Why Can Projects Fail?

Table of Contents

90% of projects executed are delivered with delay. – 50% of them are delivered involving a larger budget than foreseen. – 50% do not fulfill their objectives. – 30% are canceled before completion.

According to one of the best-known authors in project management, Dr. J. Davidson Frame (2005), projects fail for two major reasons:

a) failures in estimation, and

b) failures in implementation.

Some of the main reasons why projects fail are as follows:

– The initial cost and time estimates are not reviewed

– The plans are not followed correctly

– The project manager lacks sufficient training

– The scope of the project changes with no control

– The wrong methodology is applied.

– Communication is scarce.

– The tests carried out are not enough.

– The project management theory is not correctly applied.

– There is no support from the senior management.



Even though project management is not yet recognized as a profession in many parts of the world, it has tremendous impact in many countries. The project manager profession demands a lot of preparation and, above all, sufficient experience to correctly apply the knowledge and skills to the project activities in order to meet its requirements. It’s a process through which one plans, executes and controls, seeking to achieve the desired results.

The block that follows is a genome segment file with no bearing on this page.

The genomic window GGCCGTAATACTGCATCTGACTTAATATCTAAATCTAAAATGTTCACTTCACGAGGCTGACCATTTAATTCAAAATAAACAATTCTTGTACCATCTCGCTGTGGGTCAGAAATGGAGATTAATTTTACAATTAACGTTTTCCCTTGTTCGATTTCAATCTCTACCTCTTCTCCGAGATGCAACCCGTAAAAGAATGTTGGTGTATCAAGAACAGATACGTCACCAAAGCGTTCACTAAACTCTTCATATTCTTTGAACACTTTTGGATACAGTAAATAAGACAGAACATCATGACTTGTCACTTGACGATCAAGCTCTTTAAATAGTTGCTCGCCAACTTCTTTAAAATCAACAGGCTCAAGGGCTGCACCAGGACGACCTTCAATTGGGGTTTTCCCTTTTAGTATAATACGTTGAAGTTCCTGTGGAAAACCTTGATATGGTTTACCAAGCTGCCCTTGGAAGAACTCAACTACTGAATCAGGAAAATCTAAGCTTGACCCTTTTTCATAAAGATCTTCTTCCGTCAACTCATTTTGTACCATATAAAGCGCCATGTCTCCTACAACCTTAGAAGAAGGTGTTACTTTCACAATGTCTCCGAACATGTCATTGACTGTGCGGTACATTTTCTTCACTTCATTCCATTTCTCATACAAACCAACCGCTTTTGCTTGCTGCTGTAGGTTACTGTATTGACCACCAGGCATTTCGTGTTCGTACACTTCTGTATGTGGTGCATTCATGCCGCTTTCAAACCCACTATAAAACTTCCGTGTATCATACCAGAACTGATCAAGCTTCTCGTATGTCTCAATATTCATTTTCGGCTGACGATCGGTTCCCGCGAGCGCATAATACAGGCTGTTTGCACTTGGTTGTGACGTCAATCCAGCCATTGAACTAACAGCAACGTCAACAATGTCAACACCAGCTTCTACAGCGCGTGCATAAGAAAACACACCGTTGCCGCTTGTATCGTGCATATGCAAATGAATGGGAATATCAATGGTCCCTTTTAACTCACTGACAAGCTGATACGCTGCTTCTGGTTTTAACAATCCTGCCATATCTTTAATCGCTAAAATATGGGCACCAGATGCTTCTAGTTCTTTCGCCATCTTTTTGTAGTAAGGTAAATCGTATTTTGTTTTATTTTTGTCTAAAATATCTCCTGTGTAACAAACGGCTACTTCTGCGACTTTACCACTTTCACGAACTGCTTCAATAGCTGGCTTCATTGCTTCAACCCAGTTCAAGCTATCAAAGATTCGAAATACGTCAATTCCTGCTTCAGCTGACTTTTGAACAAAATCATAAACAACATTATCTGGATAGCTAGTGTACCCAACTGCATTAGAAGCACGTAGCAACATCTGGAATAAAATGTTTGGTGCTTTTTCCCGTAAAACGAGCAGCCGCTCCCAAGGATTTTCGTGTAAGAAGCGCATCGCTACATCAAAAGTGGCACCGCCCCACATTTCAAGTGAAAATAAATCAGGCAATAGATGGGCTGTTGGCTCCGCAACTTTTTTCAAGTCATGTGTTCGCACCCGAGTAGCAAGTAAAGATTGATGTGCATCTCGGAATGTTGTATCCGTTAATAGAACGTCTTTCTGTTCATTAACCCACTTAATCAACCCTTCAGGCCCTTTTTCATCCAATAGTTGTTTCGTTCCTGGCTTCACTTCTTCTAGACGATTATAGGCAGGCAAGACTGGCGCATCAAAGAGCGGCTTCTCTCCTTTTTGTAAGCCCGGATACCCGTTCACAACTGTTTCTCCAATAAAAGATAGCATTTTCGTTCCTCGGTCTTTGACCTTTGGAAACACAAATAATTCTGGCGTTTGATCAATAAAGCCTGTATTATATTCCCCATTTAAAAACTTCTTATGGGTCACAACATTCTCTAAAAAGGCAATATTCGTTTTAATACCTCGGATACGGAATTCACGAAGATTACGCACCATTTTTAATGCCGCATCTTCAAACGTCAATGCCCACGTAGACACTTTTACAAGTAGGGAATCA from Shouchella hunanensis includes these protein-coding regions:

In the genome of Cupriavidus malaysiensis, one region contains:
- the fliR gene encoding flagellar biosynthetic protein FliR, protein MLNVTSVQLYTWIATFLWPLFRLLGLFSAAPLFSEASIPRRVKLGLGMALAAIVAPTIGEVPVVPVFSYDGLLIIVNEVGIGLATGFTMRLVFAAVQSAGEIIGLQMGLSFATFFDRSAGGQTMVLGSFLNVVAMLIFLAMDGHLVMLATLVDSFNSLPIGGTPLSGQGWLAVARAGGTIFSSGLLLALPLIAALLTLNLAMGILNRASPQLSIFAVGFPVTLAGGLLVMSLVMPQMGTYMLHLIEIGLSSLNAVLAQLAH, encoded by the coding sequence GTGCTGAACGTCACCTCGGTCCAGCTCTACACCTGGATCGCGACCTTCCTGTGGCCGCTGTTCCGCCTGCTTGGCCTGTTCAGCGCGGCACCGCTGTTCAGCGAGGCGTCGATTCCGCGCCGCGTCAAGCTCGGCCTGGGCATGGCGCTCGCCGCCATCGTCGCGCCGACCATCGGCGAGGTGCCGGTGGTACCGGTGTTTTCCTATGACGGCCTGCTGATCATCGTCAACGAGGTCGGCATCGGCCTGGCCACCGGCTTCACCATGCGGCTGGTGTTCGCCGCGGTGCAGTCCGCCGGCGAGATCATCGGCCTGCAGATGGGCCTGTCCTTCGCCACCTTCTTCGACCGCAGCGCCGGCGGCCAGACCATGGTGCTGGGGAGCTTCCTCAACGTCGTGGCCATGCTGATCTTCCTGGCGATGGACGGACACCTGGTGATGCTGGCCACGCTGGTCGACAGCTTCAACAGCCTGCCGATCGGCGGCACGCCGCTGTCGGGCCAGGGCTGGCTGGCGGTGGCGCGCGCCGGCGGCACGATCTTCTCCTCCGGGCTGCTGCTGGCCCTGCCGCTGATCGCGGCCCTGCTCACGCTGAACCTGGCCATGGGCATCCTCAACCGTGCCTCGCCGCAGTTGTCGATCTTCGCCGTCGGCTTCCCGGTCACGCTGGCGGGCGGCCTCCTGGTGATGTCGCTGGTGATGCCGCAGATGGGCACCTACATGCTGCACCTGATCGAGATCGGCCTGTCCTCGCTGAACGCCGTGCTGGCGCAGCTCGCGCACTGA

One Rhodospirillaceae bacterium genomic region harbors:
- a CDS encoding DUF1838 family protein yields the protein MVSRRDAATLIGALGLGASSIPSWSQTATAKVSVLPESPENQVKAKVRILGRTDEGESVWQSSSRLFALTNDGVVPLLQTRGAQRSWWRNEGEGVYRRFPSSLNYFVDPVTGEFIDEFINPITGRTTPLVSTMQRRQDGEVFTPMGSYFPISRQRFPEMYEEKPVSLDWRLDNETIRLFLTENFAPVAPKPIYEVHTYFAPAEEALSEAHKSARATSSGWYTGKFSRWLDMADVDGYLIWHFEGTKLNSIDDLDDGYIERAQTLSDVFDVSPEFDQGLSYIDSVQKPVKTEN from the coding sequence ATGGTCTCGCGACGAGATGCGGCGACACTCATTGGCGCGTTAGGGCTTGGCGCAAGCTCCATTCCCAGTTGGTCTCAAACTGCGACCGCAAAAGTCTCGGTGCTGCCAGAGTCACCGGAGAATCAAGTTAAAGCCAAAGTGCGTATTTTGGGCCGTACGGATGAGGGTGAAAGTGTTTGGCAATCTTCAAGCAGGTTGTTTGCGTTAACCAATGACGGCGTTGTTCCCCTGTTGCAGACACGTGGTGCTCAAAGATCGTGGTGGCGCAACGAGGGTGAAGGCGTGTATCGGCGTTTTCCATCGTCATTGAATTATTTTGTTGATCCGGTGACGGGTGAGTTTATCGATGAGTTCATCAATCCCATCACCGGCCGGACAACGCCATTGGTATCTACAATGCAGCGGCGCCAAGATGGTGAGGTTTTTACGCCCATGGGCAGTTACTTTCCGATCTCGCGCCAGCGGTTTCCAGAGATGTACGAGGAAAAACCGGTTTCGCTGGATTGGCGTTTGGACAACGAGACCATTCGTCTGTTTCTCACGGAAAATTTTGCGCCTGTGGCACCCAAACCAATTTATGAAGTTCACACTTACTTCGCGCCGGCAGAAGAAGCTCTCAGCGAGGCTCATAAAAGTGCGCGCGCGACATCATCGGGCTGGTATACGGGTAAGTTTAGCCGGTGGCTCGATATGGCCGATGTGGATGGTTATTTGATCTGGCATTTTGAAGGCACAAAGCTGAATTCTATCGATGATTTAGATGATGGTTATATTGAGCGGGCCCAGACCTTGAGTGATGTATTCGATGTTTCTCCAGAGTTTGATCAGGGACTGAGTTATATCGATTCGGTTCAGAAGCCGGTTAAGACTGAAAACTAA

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Figure 1: Project management

Source: Shutterstock

This is a job that will normally involve:

Conflicting demands in terms of scope, time, cost, risk and quality: A project is a dynamic system that needs to remain in ongoing balance. Managing a project is an effort that involves administering a series of integrated activities. If a given activity does not yield the expected outcomes, it may affect other areas in the project. A change in scope, for example, will almost always impact the project cost, as well as the reduction in the time for delivery of a product, and, therefore, it may negatively affect its quality. These kinds of effects are known as impacts in the Triple Restriction.

Stakeholders with varying expectations and needs: The stakeholders have different interests in a project’s development, as well as different needs and expectations. A stakeholder’s expectation is usually subjective and often difficult to meet, since every individual has different levels of values. This is why it is important, from stage one in the project, to make things very clear with the stakeholders, correctly defining their requirements, so that their expectations will become identified and real needs. Wrong or incomplete requirements remain at the top of all statistics as the main source of project failure.

Planning, control, and organization of the activities making up the project: It is absolutely necessary to carry out follow-up and control of the project during its execution. It sounds too obvious, but there are many organizations that have never drawn a plan and, in some cases, companies hold this unfortunate mentality that “making a plan is unnecessary extra work.” On the other hand, it doesn’t make sense to exaggerate in planning a project if it does not require such planning. Planning must always be proportionate to the size of the project and, above all, to its complexity.

5.1 Advantages and Success Factors of Project Management

It could be said that a successful project is one that has been developed within the expectations of time, cost and scope, with satisfactory product quality. In addition, the client should feel satisfied with the work done and/or the product/service delivered.